Blumenthal A., Ehlers S., Lauber J., Buer J., Lange C., Goldmann T., Heine H., Brandt E., Reiling N.. Microarray--assisted gene--expression screens of human macrophages revealed WNT5A, a homolog of Wingless, a key regulator of Drosophila melanogaster embryonic segmentation and patterning, to be consistently up-regulated following stimulation with different mycobacterial species and conserved bacterial structures. The expression of WNT5A required Toll-like receptor signaling and NF-kappaB activation, which identifies a novel induction pathway for a Wingless homolog. We show that human peripheral-blood mononuclear cells express the WNT5A receptor Frizzled-5 (FZD5). Both WNT5A and FZD5 also were detected in granulomatous lesions in the lungs of Mycobacterium tuberculosis-infected patients. Functional studies showed that WNT5A and FZD5 regulate the microbially induced interleukin-12 response of antigen-presenting cells and interferon-gamma production by mycobacterial antigen-stimulated T cells. Our ...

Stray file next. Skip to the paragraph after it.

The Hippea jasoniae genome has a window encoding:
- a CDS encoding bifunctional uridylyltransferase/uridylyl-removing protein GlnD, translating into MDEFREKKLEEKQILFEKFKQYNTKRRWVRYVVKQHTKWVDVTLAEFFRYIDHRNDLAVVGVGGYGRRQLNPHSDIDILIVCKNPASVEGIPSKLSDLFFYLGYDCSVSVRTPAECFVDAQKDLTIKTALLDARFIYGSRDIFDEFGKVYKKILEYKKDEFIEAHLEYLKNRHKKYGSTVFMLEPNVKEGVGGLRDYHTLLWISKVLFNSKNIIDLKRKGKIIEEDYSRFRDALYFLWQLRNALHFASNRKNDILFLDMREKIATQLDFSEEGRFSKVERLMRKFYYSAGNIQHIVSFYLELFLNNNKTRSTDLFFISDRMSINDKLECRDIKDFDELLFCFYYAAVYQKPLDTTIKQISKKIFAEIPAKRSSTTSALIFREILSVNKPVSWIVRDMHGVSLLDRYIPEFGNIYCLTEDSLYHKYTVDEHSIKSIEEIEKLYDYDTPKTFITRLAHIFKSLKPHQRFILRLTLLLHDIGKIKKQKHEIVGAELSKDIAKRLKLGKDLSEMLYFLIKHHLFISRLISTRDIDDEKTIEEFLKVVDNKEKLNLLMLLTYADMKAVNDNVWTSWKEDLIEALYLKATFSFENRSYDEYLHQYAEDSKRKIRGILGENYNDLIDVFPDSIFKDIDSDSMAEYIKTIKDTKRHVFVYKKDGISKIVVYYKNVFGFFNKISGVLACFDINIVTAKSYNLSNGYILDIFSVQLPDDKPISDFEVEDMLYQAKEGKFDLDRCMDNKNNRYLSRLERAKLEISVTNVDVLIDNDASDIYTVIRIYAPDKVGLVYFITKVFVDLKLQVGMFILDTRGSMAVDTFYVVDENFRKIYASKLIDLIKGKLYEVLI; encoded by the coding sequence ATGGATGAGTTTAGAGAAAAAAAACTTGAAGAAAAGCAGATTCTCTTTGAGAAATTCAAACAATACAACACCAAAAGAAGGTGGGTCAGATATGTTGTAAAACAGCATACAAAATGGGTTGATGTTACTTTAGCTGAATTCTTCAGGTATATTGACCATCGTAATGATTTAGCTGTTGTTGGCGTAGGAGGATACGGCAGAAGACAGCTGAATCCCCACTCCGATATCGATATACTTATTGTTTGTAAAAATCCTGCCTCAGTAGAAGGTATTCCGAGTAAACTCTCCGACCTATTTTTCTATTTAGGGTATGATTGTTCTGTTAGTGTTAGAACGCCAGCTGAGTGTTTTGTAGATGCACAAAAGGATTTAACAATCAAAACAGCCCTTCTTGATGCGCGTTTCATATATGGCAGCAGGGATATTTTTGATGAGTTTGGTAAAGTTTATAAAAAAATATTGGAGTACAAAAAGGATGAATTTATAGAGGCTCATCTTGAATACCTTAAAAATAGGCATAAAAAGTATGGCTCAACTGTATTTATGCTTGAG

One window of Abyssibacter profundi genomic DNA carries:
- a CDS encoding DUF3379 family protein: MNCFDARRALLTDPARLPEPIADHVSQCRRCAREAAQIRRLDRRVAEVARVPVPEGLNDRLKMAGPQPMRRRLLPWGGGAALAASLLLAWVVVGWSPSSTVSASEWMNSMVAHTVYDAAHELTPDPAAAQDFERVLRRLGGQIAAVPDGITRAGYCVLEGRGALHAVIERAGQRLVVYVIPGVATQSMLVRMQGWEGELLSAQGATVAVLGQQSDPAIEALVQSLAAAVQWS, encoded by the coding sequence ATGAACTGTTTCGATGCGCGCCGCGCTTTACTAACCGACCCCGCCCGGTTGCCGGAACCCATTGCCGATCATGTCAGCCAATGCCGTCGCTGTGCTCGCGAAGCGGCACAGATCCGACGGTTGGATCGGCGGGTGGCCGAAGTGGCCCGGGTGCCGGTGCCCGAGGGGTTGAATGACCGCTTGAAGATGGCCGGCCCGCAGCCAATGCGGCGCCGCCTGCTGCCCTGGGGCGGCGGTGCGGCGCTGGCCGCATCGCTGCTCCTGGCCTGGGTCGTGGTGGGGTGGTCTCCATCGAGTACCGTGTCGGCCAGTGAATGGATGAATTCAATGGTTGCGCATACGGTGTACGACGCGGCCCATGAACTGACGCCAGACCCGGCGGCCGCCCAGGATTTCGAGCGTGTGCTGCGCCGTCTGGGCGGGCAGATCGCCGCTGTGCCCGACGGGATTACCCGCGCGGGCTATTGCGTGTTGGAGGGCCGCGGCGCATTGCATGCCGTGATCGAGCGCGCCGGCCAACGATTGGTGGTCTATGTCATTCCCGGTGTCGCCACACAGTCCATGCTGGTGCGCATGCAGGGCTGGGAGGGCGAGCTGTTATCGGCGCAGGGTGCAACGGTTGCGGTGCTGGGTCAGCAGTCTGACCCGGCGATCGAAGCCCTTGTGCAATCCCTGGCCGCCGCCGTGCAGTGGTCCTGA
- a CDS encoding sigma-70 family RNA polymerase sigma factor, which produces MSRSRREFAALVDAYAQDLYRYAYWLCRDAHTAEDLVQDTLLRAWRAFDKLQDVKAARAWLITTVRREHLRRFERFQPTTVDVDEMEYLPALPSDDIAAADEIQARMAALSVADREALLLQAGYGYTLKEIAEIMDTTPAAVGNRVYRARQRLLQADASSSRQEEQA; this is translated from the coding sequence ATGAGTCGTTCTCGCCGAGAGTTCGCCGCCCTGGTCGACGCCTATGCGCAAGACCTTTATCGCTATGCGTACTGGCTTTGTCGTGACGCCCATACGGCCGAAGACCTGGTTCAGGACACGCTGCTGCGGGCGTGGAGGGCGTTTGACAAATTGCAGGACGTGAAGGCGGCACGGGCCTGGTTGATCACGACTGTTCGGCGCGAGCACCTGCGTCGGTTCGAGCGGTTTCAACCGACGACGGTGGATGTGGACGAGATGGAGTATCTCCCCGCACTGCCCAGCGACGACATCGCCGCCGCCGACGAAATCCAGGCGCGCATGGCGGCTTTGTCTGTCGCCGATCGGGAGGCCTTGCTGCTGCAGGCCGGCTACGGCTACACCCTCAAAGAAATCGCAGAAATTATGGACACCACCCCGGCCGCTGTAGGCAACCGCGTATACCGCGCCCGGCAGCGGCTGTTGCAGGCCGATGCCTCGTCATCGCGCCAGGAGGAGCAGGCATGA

Todars Online Textbook of Bacteriology chapters on bacteriology, microbes in the environment, cycles of elements, bacterial structure, bacterial nutrition, bacterial growth, bacterial metabolism, bacteria and archaea, normal flora, bacterial pathogens, bacterial toxins, endotoxin, antibiotics, antibiotic resistance, staphylococci and MRSA, streptococcus, pneumonia, anthrax, E. coli, cholera, Salmonella, Pseudomonas, Shigella, gonorrhea, meningococcal meningitis, botulism and tetanus hib meningitis, Listeria, whooping cough, B. cereus food poisoning, tuberculosis, diphtheria, Rocky Mountain spotted fever, Lyme disease, Vibrio vulnificus, Bacillus, lactic acid bacteria.